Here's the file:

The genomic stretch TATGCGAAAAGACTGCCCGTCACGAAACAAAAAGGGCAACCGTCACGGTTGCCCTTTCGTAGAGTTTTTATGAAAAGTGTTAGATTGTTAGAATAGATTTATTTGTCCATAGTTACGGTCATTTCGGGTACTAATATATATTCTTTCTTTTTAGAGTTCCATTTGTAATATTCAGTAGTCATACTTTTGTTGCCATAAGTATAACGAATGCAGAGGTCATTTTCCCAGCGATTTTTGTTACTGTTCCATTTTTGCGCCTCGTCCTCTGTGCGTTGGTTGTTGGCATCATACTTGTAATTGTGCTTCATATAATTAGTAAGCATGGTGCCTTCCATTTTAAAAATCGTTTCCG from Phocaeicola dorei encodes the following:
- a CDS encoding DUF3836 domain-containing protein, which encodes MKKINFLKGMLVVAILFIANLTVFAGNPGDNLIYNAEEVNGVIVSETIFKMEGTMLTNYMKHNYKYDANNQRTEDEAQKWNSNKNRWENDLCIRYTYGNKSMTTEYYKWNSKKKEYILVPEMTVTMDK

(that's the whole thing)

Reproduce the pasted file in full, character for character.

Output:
The genomic stretch TATGCGAAAAGACTGCCCGTCACGAAACAAAAAGGGCAACCGTCACGGTTGCCCTTTCGTAGAGTTTTTATGAAAAGTGTTAGATTGTTAGAATAGATTTATTTGTCCATAGTTACGGTCATTTCGGGTACTAATATATATTCTTTCTTTTTAGAGTTCCATTTGTAATATTCAGTAGTCATACTTTTGTTGCCATAAGTATAACGAATGCAGAGGTCATTTTCCCAGCGATTTTTGTTACTGTTCCATTTTTGCGCCTCGTCCTCTGTGCGTTGGTTGTTGGCATCATACTTGTAATTGTGCTTCATATAATTAGTAAGCATGGTGCCTTCCATTTTAAAAATCGTTTCCG from Phocaeicola dorei encodes the following:
- a CDS encoding DUF3836 domain-containing protein, which encodes MKKINFLKGMLVVAILFIANLTVFAGNPGDNLIYNAEEVNGVIVSETIFKMEGTMLTNYMKHNYKYDANNQRTEDEAQKWNSNKNRWENDLCIRYTYGNKSMTTEYYKWNSKKKEYILVPEMTVTMDK